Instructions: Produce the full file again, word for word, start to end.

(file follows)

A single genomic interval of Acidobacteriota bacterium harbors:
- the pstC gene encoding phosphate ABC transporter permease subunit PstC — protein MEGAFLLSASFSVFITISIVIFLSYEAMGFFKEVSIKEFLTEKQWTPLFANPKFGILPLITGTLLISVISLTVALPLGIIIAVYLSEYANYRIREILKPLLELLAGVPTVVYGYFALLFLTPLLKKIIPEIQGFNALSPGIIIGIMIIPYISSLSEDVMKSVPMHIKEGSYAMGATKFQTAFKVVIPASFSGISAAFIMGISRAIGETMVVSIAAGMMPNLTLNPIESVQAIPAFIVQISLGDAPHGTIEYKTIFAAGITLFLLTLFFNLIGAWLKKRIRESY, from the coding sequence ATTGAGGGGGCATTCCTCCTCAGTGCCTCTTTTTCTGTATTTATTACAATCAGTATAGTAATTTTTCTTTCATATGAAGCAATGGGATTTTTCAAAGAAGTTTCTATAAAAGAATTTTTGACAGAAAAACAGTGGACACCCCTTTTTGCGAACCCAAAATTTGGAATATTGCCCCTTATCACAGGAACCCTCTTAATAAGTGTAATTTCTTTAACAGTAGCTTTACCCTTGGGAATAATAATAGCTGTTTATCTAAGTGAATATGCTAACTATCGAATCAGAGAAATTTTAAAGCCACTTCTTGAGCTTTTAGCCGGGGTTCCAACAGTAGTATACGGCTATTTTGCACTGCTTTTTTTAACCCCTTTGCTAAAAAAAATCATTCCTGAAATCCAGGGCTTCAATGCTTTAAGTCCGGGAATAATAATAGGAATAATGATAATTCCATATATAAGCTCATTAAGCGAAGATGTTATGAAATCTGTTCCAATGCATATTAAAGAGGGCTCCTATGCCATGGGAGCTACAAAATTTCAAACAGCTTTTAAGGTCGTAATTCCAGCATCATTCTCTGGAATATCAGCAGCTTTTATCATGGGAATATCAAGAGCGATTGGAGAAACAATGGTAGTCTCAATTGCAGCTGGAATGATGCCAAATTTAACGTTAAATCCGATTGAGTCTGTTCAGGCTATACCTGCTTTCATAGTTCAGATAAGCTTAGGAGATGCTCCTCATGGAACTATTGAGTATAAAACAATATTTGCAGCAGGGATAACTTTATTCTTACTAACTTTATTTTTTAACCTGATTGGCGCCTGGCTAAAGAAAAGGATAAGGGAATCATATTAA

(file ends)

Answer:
A single genomic interval of Acidobacteriota bacterium harbors:
- the pstC gene encoding phosphate ABC transporter permease subunit PstC — protein MEGAFLLSASFSVFITISIVIFLSYEAMGFFKEVSIKEFLTEKQWTPLFANPKFGILPLITGTLLISVISLTVALPLGIIIAVYLSEYANYRIREILKPLLELLAGVPTVVYGYFALLFLTPLLKKIIPEIQGFNALSPGIIIGIMIIPYISSLSEDVMKSVPMHIKEGSYAMGATKFQTAFKVVIPASFSGISAAFIMGISRAIGETMVVSIAAGMMPNLTLNPIESVQAIPAFIVQISLGDAPHGTIEYKTIFAAGITLFLLTLFFNLIGAWLKKRIRESY, from the coding sequence ATTGAGGGGGCATTCCTCCTCAGTGCCTCTTTTTCTGTATTTATTACAATCAGTATAGTAATTTTTCTTTCATATGAAGCAATGGGATTTTTCAAAGAAGTTTCTATAAAAGAATTTTTGACAGAAAAACAGTGGACACCCCTTTTTGCGAACCCAAAATTTGGAATATTGCCCCTTATCACAGGAACCCTCTTAATAAGTGTAATTTCTTTAACAGTAGCTTTACCCTTGGGAATAATAATAGCTGTTTATCTAAGTGAATATGCTAACTATCGAATCAGAGAAATTTTAAAGCCACTTCTTGAGCTTTTAGCCGGGGTTCCAACAGTAGTATACGGCTATTTTGCACTGCTTTTTTTAACCCCTTTGCTAAAAAAAATCATTCCTGAAATCCAGGGCTTCAATGCTTTAAGTCCGGGAATAATAATAGGAATAATGATAATTCCATATATAAGCTCATTAAGCGAAGATGTTATGAAATCTGTTCCAATGCATATTAAAGAGGGCTCCTATGCCATGGGAGCTACAAAATTTCAAACAGCTTTTAAGGTCGTAATTCCAGCATCATTCTCTGGAATATCAGCAGCTTTTATCATGGGAATATCAAGAGCGATTGGAGAAACAATGGTAGTCTCAATTGCAGCTGGAATGATGCCAAATTTAACGTTAAATCCGATTGAGTCTGTTCAGGCTATACCTGCTTTCATAGTTCAGATAAGCTTAGGAGATGCTCCTCATGGAACTATTGAGTATAAAACAATATTTGCAGCAGGGATAACTTTATTCTTACTAACTTTATTTTTTAACCTGATTGGCGCCTGGCTAAAGAAAAGGATAAGGGAATCATATTAA